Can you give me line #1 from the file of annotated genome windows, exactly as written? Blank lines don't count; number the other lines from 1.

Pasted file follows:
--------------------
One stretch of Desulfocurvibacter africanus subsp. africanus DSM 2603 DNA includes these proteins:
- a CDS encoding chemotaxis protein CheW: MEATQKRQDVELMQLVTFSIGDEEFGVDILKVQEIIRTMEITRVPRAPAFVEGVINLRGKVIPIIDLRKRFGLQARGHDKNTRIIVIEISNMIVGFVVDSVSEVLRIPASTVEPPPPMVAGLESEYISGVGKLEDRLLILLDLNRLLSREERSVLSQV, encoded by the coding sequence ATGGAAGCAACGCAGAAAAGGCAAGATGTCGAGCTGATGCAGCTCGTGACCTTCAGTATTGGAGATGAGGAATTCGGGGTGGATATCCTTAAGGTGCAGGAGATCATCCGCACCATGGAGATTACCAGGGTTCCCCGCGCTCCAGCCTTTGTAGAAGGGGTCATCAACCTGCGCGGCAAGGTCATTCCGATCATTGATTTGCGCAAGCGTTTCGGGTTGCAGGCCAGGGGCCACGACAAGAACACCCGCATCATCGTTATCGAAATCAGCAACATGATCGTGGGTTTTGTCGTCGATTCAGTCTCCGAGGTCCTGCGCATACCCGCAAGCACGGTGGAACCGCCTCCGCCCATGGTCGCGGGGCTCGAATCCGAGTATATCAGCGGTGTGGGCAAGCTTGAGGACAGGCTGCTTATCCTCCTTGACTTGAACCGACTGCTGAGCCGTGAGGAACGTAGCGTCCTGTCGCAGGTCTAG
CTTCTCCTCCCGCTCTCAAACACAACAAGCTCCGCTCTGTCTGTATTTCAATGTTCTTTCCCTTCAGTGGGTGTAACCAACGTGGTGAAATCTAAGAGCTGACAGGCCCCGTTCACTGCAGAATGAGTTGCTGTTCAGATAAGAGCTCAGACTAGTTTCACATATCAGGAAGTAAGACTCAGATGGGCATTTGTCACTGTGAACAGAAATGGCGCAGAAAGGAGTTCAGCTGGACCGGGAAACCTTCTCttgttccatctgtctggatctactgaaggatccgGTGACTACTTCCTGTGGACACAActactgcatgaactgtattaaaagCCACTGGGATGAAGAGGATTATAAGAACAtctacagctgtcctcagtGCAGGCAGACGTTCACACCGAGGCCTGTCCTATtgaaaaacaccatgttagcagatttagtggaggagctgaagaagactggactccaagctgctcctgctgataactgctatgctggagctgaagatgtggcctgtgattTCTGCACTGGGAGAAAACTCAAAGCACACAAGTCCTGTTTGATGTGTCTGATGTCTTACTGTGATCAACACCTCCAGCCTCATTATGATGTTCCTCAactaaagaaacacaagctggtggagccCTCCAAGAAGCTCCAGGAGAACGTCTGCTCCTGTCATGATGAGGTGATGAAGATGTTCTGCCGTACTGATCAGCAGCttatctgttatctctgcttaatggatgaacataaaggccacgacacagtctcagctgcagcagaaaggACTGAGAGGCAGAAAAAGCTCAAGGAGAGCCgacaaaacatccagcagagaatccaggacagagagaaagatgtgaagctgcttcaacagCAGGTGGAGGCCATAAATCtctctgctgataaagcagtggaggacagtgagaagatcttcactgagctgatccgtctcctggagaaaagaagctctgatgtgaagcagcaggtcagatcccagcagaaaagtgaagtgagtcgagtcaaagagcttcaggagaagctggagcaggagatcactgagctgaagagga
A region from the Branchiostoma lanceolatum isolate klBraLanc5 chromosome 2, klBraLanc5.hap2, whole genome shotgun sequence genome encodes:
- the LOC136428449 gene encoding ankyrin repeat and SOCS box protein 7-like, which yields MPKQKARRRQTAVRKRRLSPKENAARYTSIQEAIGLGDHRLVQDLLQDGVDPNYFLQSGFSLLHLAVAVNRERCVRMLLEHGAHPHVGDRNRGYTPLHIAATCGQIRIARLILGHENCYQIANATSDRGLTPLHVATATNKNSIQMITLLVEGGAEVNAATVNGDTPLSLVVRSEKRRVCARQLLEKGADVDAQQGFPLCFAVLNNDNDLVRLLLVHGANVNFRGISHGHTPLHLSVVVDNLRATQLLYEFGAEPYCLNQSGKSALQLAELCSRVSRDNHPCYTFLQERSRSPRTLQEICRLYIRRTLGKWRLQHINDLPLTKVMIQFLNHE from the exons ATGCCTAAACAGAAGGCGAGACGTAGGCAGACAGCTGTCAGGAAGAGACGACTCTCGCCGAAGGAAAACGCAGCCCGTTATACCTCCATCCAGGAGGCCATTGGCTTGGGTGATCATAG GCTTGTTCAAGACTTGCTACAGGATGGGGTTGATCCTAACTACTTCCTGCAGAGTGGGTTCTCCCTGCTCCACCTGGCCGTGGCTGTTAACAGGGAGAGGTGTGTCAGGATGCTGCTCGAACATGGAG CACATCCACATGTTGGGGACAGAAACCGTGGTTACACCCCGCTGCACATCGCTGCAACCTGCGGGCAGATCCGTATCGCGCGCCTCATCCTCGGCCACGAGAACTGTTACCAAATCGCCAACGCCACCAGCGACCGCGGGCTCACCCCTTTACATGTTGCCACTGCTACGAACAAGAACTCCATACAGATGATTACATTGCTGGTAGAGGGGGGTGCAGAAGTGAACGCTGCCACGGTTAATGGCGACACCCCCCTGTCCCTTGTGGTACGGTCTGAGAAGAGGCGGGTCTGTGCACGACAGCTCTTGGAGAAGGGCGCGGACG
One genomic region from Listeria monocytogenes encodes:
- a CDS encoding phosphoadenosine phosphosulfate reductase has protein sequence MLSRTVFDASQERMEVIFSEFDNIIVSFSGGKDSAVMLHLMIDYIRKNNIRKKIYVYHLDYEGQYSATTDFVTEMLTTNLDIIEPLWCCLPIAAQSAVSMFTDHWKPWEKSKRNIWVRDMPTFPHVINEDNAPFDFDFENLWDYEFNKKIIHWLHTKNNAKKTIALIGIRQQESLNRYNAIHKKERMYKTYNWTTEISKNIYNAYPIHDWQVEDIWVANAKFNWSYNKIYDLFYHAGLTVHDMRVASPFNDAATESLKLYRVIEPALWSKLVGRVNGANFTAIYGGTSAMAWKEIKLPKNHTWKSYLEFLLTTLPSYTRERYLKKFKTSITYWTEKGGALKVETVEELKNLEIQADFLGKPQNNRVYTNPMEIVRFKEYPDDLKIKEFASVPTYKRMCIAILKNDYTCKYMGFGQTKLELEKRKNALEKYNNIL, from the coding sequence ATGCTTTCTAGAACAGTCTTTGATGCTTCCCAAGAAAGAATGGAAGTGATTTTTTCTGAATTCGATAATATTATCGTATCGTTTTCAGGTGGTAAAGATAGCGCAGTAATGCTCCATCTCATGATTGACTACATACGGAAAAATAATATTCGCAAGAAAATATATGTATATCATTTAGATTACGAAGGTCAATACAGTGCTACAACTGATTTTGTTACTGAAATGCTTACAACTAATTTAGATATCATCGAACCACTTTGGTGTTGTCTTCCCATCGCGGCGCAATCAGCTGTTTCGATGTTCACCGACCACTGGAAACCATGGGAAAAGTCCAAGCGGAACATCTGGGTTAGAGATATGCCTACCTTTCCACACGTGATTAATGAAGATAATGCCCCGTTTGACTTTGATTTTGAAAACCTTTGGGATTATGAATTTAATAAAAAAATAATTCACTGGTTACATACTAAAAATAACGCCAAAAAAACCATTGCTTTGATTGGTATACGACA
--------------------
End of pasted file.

One stretch of Desulfocurvibacter africanus subsp. africanus DSM 2603 DNA includes these proteins: